“The literature surveyed supports the administration of dexamethasone as a very effective agent for prevention of postoperative nausea and vomiting in these frequently performed procedures,” she said. An area for future research involves patients who go on to suffer nausea and vomiting in the first one to three days, even after discharge.
Explore This IssueMay 2018
“An important question is, what is the incidence of such post-discharge nausea and vomiting, and which longer-acting additional medications might be most optimal to prevent this complication?” she said.
Are Water Precautions Necessary After Tympanoplasty Tube Placement?
After the commonly performed tympanostomy tube insertion, the traditional recommendation is that children avoid water exposure to reduce the risk of postoperative otorrhea, said Richard Goode, MD, professor of otolaryngology, emeritus, at Stanford University in Palo Alto, Calif.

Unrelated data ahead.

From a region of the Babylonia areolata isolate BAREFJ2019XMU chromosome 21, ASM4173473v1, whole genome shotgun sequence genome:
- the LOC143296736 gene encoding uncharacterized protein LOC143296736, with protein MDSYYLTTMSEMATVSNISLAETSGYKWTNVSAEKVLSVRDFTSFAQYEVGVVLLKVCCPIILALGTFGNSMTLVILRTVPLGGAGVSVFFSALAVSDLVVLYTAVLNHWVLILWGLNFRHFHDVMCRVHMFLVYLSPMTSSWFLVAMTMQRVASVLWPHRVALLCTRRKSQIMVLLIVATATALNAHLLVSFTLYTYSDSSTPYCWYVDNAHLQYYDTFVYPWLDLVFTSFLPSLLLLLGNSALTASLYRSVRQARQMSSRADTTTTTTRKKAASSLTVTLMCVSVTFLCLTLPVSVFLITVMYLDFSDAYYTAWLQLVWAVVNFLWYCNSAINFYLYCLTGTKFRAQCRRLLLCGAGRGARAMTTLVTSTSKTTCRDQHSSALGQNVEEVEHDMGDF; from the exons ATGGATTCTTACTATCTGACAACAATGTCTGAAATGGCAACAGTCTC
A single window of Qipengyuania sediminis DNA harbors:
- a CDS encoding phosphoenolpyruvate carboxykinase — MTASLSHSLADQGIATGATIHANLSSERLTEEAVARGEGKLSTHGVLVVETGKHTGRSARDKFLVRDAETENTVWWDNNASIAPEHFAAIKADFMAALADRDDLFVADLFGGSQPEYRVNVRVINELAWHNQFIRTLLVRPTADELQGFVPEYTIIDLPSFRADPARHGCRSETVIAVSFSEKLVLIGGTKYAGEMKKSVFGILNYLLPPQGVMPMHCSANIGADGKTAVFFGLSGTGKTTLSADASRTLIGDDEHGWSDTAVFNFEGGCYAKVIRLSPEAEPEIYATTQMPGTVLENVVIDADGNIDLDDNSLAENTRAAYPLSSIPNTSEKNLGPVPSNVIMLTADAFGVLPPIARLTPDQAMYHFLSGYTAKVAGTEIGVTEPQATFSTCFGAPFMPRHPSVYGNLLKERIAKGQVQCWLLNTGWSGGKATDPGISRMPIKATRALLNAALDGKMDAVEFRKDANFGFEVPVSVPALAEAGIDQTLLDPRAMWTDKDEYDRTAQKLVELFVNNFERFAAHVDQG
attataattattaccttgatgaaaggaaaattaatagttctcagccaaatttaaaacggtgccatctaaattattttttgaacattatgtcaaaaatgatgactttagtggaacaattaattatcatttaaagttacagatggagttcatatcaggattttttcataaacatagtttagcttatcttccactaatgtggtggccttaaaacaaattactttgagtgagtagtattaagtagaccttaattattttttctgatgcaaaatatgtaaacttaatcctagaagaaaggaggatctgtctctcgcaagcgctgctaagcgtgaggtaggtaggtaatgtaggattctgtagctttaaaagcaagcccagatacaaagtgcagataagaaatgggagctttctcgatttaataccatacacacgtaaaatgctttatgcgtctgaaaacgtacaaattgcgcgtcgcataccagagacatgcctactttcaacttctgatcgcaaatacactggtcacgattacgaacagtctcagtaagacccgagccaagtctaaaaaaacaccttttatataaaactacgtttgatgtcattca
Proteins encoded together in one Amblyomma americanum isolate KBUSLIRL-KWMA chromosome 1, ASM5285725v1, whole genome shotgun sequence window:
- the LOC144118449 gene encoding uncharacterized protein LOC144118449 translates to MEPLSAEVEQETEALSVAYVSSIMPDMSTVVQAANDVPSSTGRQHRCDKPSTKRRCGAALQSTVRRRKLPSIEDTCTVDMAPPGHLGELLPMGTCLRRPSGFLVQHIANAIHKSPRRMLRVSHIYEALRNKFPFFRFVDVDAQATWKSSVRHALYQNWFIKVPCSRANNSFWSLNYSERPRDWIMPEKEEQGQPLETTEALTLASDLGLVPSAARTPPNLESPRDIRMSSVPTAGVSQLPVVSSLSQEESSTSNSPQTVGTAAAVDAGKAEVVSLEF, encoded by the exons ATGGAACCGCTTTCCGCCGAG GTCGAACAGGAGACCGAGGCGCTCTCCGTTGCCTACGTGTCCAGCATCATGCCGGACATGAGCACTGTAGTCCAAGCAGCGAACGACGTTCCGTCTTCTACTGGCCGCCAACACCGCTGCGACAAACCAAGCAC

But is this precaution really necessary? Not really, Dr. Goode said. He pointed to studies such as a meta-analysis that included five controlled studies with a pooled analysis of 619 patients who had undergone tube placement. None of the studies found a statistically significant difference between children who swam without ear protection and non-swimmers (Laryngoscope. 1999;109:536-540).
In another study, researchers found no differences in the overall incidence of otorrhea between swimmers and non-swimmers. They also found that a child would have to wear ear plugs for 2.8 years to prevent one episode of otorrhea.
Dr. Goode pointed out that there is extensive literature on this question, and there is room to debate about whether he focused on the right studies. But he said he has changed his mind after thinking for years that “of course” ear plugs should be worn after the procedure. “Water precautions should not be routinely advised after tube placement,” Dr. Goode said.
Thomas Collins is a freelance medical writer based in Florida.